- Paperback: 420 pages
- Publisher: Doubleday; Rev. and updated edition (1985)
- Language: English
- ISBN-10: 0385182848
- ISBN-13: 978-0385182843
- Package Dimensions: 9 x 5.8 x 1 inches
- Shipping Weight: 1.1 pounds
- Average Customer Review: 8 customer reviews
- Amazon Best Sellers Rank: #1,540,619 in Books (See Top 100 in Books)
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The Hidden Game of Baseball Paperback – March 19, 1985
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Long before Moneyball, this book brought sabermetrics—the scientific measurement of baseball—into the popular realm. Whereas it used to be unquestioned that runs batted in, batting average, and pitcher wins were among the most telling of statistics, the sabermetric revolution revealed that subtler measurements such as on-base percentage, wins above replacement, and WHIP (walks and hits per innings pitched) could be used to find value in players. Thorn and Palmer here introduced key measurements and concepts, and they explained and promoted a huge range of considerations that had never been taken seriously and systemically into account by journalists, fans, players, scouts or executives. Their work also made possible much easier comparison of players across eras. The authors also provide the pedigree and history of various concepts and measurements, showing how our understanding of signal and noise in the available data has evolved.
Top customer reviews
In such a comprehensive book you want to believe everything in it and accept it as some kind of Bible. But you'd better not. The book has a few flaws in it.
For example, it ranks Sandy Koufax as a non-entity. While admitting that his pitching was good, it rips him to shreds because he couldn't hit, and wasn't a great fielder either. My reaction is so what if he couldn't hit. And as for his fielding, first of all, when you strike out so many hitters you don't get as many chances to field the ball, and second of all, pitchers handle so few batted balls to begin with that the sampling isn't that significant. If your system ends up saying Koufax was nothing, there is something wrong with your system. Koufax was among the elite of baseball history. I rank him as the second best pitcher who ever lived, behind Walter Johnson. He was God on the mound, and you don't just brush that off. He was more devastating than Randy Johnson. He had the best curve ball I've ever seen. If you went against him, you lost. The SF Giants didn't want to match Marichal against Koufax. Why waste Marichal on an automatic loss. Believe me, they would have matched Marichal against anyone else. To put my comments in perspective, I was never a Dodger fan.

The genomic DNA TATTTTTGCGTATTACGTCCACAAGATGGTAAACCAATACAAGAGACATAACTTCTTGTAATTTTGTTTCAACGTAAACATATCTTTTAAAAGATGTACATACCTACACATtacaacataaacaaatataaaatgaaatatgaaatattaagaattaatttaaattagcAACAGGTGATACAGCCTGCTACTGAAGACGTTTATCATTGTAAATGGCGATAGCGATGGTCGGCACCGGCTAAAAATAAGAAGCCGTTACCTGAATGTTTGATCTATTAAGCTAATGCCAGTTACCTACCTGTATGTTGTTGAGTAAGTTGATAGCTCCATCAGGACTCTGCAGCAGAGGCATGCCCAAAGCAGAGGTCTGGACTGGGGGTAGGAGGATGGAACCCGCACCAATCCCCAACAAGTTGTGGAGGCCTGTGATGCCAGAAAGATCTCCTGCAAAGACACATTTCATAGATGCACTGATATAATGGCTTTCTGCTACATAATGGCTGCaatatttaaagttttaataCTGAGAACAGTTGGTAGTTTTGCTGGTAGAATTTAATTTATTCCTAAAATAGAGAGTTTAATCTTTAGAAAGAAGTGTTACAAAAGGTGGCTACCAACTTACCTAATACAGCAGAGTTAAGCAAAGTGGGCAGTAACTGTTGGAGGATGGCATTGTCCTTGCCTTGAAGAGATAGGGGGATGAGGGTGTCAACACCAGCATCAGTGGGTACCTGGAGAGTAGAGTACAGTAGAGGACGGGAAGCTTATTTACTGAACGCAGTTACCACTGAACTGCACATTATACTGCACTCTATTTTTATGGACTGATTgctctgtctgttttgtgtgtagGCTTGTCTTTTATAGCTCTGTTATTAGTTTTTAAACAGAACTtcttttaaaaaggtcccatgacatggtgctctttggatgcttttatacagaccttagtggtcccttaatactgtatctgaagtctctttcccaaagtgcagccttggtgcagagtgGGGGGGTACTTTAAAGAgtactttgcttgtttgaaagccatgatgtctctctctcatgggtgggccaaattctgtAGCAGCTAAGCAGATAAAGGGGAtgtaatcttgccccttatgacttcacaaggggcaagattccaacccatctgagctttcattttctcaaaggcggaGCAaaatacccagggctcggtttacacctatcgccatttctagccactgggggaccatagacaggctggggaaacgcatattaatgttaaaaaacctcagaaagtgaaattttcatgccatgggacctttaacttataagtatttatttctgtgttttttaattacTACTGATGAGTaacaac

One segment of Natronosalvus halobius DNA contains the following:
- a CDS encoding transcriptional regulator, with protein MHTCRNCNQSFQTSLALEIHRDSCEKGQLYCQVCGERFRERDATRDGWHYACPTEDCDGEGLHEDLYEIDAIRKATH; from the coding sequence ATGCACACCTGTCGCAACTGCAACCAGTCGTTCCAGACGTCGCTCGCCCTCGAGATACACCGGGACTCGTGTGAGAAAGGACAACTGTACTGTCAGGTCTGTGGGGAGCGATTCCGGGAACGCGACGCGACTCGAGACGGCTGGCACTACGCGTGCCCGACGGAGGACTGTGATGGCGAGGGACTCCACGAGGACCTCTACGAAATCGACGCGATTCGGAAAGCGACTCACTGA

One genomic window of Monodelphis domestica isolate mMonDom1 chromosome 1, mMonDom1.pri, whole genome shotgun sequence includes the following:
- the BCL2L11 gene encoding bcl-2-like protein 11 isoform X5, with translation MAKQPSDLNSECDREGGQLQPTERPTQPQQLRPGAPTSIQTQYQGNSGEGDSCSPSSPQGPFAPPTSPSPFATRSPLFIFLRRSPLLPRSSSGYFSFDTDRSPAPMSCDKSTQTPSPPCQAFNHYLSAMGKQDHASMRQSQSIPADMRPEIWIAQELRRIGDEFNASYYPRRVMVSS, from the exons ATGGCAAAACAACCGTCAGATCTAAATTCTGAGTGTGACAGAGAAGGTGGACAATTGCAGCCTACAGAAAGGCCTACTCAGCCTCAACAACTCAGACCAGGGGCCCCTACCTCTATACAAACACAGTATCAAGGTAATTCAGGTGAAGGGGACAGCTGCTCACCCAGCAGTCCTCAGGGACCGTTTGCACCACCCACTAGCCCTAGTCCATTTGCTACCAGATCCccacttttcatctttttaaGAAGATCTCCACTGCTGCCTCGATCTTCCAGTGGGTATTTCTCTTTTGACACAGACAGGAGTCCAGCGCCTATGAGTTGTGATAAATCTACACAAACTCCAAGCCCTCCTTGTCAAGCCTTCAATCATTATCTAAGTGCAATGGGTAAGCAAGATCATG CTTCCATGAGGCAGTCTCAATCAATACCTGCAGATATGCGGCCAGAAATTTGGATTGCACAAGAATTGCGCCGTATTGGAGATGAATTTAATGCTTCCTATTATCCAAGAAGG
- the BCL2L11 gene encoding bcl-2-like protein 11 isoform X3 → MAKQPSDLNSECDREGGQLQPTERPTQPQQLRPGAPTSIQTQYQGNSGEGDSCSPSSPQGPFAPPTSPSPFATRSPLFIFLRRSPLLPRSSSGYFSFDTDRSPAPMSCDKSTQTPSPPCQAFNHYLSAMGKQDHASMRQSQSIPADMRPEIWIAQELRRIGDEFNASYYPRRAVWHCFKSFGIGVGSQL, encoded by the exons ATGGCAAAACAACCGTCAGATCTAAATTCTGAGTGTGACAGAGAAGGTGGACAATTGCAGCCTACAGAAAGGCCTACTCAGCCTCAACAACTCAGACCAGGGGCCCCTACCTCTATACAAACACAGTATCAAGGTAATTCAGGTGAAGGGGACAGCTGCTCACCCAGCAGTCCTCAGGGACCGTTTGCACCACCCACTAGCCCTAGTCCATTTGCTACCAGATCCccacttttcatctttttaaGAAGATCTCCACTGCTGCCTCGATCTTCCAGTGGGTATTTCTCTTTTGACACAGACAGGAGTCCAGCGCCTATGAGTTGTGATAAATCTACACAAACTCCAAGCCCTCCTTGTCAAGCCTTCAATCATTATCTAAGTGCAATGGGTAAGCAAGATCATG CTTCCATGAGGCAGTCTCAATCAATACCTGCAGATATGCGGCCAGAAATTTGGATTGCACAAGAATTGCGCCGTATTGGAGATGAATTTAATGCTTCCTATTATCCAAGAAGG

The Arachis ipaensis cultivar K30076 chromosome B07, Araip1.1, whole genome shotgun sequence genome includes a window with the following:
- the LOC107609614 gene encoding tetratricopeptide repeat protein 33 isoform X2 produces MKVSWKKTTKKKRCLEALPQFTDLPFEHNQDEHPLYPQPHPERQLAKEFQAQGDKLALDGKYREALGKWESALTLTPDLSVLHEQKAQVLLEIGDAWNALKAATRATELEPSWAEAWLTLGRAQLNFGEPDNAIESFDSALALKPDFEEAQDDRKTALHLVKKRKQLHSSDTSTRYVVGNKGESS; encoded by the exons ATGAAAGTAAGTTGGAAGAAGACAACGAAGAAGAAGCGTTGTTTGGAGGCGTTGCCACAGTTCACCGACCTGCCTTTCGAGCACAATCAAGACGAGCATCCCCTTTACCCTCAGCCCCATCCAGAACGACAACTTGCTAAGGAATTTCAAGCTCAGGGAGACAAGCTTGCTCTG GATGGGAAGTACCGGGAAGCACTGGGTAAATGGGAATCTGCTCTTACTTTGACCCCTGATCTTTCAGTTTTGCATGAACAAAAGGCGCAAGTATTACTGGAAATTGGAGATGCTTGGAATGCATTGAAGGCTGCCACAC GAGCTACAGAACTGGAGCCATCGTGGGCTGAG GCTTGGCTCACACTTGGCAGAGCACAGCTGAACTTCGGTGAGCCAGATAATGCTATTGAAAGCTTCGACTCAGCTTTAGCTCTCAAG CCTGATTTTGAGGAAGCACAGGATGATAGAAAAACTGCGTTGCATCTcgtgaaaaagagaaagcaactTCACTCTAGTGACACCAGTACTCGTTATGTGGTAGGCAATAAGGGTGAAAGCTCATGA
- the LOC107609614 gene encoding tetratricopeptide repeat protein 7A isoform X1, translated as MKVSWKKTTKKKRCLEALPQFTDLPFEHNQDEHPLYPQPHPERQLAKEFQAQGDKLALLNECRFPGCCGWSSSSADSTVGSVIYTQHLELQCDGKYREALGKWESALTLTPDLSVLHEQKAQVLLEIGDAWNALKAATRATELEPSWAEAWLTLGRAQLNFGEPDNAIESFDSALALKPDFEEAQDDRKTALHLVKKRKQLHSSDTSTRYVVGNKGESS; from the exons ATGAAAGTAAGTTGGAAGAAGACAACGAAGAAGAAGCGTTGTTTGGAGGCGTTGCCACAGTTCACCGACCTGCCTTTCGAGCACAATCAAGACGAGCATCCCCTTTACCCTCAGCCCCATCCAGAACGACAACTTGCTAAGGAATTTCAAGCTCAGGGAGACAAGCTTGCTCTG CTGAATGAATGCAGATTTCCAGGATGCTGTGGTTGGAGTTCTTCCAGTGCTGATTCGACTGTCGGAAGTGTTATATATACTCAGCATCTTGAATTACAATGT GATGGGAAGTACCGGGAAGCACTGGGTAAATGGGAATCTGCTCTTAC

Using sophisticated analysis, the authors arrive at an overall figure for each player's career value, this figure representing the wins each player added to his team, over and above that of an average player at his position. One feature of this stat that I really like is that it attempts to evaluate defensive contributions. I have long felt that defensive contributions are severely undervalued, especially for the "up-the-middle" positions, while offensive contributions are over-valued.
Using this career wins figure, the authors come up with their own Hall of Fame, and it is interesting to compare this list to the actual Hall of Fame. When we do this comparison, it is obvious that the writers who vote for the Hall inductees do not have a proper appreciation for defensive contributions. Players at the corner positions who hit a lot of home runs are preferred to the slick-fielding middle infielders who save a lot of runs for their teams.
Since this book came out in 1984, many of these oversights have been corrected. Here is a list of those unfairly excluded at the time, and the years they were later admitted to the Hall: Bobby Doerr (1986), Billy Williams (1987), Richie Ashburn (1995), Bill Mazeroski (2001), Joe Gordon (2009), and Ron Santo (2012). Lest anyone think the writers have had a change of heart, it should be noted that only Billy Williams was elected by the writers; the other five were selected by the Veterans Committee.
Now that these injustices have been corrected, the main remaining injustice appears to be Bobby Grich. Grich comes in at 42.7 wins above replacement, almost double the 22.2 threshold for the Hall of Fame. Yet, when he appeared on the ballot in 1992, he received only 11 out of 430 votes, well below the 5% needed to remain on the ballot. Now, he can only get in via the Veterans Committee.
While the techniques of analysis in this book far exceed the initial efforts of Bill James in the 1970's, there have been many refinements and improvements made since that time. However, the basic approach is still valid, and this book should be of value to the average fan trying to understand the great game of baseball better.